For the first time, majorities of Americans say Bush cannot be trusted in a crisis, has not made the country safer and should withdraw U.S. forces from Iraq to avoid further casualties rather than leave them until civil order is restored. And, in a sign of intensifying opposition, a majority — 51 percent — for the first time expressed strong disapproval of Bush’s performance, compared with 17 percent who strongly approved.

“The world changed significantly on Election Day, and the only people who were surprised were them,” GOP pollster Tony Fabrizio said of Bush and his aides. Now, he added, “they’ve backed themselves into a tough corner, and the problem is his continued insistence for the troop increase, which flies in the face of what 70 percent of Americans want, makes him look . . . like [he’s saying], ‘I’ll listen to you, but I’ll do what I want anyway.’ “

So, in other words, things should go well tonight.


Bush is expected to ask Congress to continue with his education program paradoxically dubbed “No Child Left Behind.” In Colorado, the program has been about as popular as a bee sting, as Allison Sherry of The Denver Post reports:

Colorado teachers, principals and administrators overwhelmingly say the federal education law No Child Left Behind is unrealistic and underfunded, according to a survey conducted by U.S. Sen. Ken Salazar’s office.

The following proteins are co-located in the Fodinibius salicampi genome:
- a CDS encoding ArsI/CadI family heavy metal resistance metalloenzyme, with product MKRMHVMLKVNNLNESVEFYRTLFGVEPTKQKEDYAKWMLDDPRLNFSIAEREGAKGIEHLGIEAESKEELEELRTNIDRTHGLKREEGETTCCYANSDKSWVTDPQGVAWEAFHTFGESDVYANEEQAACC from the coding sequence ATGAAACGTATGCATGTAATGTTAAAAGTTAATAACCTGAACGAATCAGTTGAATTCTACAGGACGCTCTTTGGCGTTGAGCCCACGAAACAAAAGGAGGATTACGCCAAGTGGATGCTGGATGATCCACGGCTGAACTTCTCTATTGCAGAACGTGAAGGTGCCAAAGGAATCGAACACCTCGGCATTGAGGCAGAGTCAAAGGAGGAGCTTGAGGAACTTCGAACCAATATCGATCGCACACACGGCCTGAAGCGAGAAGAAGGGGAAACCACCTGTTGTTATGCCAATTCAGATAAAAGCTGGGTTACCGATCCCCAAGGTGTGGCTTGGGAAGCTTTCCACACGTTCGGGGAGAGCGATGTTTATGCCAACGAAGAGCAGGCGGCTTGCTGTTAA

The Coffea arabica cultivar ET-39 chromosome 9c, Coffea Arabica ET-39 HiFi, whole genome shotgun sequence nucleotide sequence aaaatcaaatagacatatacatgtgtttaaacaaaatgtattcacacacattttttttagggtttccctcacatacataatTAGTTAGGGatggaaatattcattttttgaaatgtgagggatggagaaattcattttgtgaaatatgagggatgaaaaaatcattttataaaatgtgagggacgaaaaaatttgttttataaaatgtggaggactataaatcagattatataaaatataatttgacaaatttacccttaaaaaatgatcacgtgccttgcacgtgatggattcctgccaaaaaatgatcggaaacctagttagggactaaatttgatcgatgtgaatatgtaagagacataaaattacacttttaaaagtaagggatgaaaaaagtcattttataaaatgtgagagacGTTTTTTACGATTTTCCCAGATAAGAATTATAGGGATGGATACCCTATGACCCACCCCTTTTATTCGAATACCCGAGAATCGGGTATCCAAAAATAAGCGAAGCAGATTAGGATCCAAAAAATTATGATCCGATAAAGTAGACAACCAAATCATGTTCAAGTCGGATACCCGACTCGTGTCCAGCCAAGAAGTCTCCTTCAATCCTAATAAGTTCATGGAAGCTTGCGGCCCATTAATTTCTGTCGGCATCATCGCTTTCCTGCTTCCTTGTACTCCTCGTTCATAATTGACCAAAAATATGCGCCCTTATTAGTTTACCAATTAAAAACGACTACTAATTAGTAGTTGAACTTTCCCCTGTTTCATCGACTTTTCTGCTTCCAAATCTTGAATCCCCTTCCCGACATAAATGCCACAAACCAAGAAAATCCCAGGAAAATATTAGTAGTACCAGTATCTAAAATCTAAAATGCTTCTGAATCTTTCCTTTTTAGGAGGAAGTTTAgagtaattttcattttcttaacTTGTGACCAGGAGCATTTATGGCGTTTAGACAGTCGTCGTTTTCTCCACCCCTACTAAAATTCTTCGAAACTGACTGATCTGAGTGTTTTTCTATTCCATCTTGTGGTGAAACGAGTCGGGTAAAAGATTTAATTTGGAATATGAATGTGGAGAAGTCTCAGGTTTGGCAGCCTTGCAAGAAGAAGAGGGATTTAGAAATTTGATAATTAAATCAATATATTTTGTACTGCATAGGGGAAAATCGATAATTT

Almost all of those who responded to the survey – sent to all Colorado school districts as well as a handful of parent advocacy organizations and administrators – said the law’s goal of all students reaching 100 percent proficiency by the 2013-14 school year was not achievable.

Teachers also said they favor charting student academic growth over time, versus the law’s comparison of the same grade levels year after year.

Roughly 2,000 people responded to the survey, sent out last summer, incuding 1,600 teachers, 119 principals and 117 parents.


Colorado Confidential’s Kerri Rebresh reports that the Denver Election Commission didn’t coordinate its mailings with the post office in advance of an all-mail ballot special election:

The Denver Election Commission failed to coordinate with the U.S. Postal Service when it mailed ballots for the Jan. 30 special election, USPS district manager Dean Granholm said Monday in a letter addressed to Secretary of State Mike Coffman.

Granholm said the DEC’s lack of compliance with USPS guidelines resulted in address problems, added work for postal employees and an extra $22,500 in costs for the city. The DEC’s blunders in the Nov. 7 election resulted in the current special election being called. Voters are being asked if the DEC should be replaced by a clerk and recorder.

An all-mail election demands that the Postal Service and election offices work together, but officials in Denver would not cooperate, Granholm said.

“Unfortunately, Denver City and County did not provide communication needed to achieve success,” the letter said. “They did not send any information regarding the date of the election, volume of the mailing, the design of the absentee ballot envelopes, the final packet, or the actual date of mailing until it was too late to make any needed changes.”